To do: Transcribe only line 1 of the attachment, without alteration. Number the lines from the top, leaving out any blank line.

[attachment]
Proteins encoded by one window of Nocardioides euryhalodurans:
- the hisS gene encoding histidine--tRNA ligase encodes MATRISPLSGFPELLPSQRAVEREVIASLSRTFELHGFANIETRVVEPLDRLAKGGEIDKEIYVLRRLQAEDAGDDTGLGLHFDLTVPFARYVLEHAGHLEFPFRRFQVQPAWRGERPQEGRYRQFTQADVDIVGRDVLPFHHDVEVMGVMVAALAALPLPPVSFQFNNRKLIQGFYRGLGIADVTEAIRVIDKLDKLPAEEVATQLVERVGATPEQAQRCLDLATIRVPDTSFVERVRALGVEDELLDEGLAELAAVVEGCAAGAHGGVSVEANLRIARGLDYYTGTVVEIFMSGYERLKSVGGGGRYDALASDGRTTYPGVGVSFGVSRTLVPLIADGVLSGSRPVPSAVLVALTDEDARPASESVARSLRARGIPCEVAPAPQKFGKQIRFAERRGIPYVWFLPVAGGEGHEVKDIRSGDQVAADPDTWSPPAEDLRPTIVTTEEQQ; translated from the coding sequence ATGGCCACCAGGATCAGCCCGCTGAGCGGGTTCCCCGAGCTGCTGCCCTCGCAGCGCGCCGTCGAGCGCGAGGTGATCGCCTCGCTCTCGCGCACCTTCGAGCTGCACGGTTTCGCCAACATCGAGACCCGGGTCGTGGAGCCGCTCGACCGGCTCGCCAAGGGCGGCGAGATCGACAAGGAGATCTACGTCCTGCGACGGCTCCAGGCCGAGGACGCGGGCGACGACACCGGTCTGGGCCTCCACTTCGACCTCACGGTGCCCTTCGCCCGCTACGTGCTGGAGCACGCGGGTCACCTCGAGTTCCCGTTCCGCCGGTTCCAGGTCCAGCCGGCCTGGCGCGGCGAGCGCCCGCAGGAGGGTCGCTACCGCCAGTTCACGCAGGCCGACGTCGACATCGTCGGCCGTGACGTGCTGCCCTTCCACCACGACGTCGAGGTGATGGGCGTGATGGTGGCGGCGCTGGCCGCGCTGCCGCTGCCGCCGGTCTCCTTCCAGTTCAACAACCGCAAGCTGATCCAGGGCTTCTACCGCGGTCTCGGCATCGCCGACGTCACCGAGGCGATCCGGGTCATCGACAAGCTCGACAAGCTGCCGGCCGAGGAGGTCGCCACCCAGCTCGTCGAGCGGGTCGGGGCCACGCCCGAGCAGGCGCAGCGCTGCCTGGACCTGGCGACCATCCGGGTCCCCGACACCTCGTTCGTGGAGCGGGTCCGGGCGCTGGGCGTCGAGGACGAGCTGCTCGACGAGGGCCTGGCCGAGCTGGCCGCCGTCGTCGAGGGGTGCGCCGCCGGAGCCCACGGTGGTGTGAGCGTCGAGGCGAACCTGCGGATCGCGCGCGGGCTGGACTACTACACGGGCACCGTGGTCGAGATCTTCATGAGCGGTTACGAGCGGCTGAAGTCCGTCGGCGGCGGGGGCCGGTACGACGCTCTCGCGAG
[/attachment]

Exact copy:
Proteins encoded by one window of Nocardioides euryhalodurans: